The most common musalsal hadith is the ‘Hadith of Firstness,’ “The merciful ones will be treated mercifully by the Source of Mercy (God). Be merciful to those upon the earth, [that] [God] who is in (i.e. above) Heaven be merciful to you.” Since the time of Sufyan ibn ʿ Uyayna (d. 815CE / 198H), it has been a tradition that the “hadith of Firstness” be the first hadith that a student hears from his hadith teacher.

The above quote from ʿAli has 9 successive narrators each saying, “My father told me that ….” Most of these hadiths have weak chains of narration. The above quote from Ali contains a number of narrators about whom we do not know much (i.e. we don’t know how reliable they were). The most reliable (sahih) musalsal hadith is that it which each narrator recites Surat al-Saff after narrating the hadith.

Suyuti compiled 85 musalsal narrations in his book al-Musalsalat al-Kubra, and then selected 25 of the best of these for the compilation Jiyad al-Musalsalat. Note that ‘the best 25 of the 85’ does not necessarily mean that they are all reliable (sahih); some are, but others are merely stronger than the rest.

These musalsal hadiths continue to be transmitted to this day with the patterns replicated, and are a type of collector’s item for students of hadith. i.e. these hadiths are fun!

Suyuti probably chose to end the book with this quote from ʿAli in order to remind us that the main objective of acquiring Islamic knowledge is to act on it; to become a better person, to contribute positively to the world, and to grow in love for God. i.e. You can have fun (including dabbling in musalsal hadiths), but at the end of the end of the day, make sure you have done something you can be proud of when you face God.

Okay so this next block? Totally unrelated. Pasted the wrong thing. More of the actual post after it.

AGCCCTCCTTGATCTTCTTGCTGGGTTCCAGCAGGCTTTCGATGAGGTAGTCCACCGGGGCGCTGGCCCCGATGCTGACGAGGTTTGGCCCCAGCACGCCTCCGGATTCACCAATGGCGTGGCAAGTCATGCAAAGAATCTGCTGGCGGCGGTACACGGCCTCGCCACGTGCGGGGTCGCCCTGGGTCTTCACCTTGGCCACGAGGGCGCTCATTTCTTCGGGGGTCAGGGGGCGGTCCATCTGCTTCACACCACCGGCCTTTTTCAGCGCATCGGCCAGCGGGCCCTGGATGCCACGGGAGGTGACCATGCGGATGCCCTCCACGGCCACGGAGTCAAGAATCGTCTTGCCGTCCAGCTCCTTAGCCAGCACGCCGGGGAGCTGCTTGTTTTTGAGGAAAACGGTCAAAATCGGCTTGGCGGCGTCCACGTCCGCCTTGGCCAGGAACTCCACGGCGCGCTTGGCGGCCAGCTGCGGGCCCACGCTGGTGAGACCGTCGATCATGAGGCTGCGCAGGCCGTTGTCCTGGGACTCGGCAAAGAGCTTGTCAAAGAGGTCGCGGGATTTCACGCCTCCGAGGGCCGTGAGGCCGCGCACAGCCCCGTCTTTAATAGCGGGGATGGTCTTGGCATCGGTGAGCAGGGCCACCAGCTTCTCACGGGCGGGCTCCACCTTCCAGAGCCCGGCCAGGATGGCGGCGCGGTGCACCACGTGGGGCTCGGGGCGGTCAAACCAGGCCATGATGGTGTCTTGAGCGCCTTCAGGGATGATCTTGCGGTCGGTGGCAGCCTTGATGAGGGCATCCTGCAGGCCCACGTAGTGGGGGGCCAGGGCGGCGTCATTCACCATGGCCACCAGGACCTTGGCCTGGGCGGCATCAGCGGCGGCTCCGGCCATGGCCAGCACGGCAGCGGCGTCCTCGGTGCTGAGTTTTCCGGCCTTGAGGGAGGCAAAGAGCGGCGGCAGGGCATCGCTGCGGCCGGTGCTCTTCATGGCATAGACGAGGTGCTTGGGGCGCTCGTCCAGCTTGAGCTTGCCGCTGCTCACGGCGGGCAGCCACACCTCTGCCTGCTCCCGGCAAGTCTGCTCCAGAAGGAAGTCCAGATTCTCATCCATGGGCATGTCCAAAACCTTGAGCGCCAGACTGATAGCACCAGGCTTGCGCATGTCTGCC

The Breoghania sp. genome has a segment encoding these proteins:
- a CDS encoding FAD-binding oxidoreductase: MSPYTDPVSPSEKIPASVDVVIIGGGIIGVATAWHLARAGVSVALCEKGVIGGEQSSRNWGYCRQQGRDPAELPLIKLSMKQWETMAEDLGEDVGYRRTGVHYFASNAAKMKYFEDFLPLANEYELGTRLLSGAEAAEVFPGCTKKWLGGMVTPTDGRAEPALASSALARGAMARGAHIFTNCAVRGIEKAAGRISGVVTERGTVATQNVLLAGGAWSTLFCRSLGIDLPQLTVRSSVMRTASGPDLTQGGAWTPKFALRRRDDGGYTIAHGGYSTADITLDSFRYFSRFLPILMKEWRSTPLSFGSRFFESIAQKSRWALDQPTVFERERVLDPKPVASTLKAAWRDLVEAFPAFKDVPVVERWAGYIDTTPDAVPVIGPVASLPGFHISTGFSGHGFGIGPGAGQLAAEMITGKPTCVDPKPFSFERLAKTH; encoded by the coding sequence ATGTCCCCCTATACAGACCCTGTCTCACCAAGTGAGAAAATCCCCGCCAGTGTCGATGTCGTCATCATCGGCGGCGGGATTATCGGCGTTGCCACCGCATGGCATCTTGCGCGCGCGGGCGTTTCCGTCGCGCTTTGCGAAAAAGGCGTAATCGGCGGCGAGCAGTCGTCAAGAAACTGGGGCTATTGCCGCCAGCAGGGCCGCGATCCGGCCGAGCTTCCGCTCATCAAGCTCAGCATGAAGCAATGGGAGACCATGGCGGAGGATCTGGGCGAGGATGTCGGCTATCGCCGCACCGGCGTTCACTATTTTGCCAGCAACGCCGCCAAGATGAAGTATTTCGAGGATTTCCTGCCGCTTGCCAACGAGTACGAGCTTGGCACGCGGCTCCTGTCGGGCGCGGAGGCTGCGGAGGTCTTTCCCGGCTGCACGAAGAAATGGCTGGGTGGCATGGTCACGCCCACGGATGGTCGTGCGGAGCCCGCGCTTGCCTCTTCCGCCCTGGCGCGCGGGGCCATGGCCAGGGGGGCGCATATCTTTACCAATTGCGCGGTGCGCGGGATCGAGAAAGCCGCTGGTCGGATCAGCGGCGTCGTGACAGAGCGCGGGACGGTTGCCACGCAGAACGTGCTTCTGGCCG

PICTURE CREDIT: Hans Braxmeier, from https://pixabay.com/photos/chain-jewellery-gem-valuable-2119612/#

On Hadith Authentication

How do hadith scholars grade ahadith? Do they all share the same criteria or are there different views? Have they restricted their efforts to scrutiny of the chain of narration (isnad), or did they take the content (matn) into consideration too? What should I do if I am troubled by the content of a particular hadith?

There is general agreement amongst hadith scholars on the criteria for hadith authentication. Some criteria relate to the transmission (isnad), and others to the content (matn).

Transmission Criteria

There are five principal conditions which must be satisfied for the isnad. Lack of any of these conditions generally implies weakness in the narration. (However, weakness does not necessarily imply uselessness or total rejection of the narration. There are different grades of weak narration. As in a court of law, even a dubious witness’ testimony, though not totally credible, might still cast some light on matters.) Continue reading “On Hadith Authentication”

Imam Muslim on The Importance of Hadith Verification

The Importance of Hadith Verification
From Muslim’s Introduction to his Sahih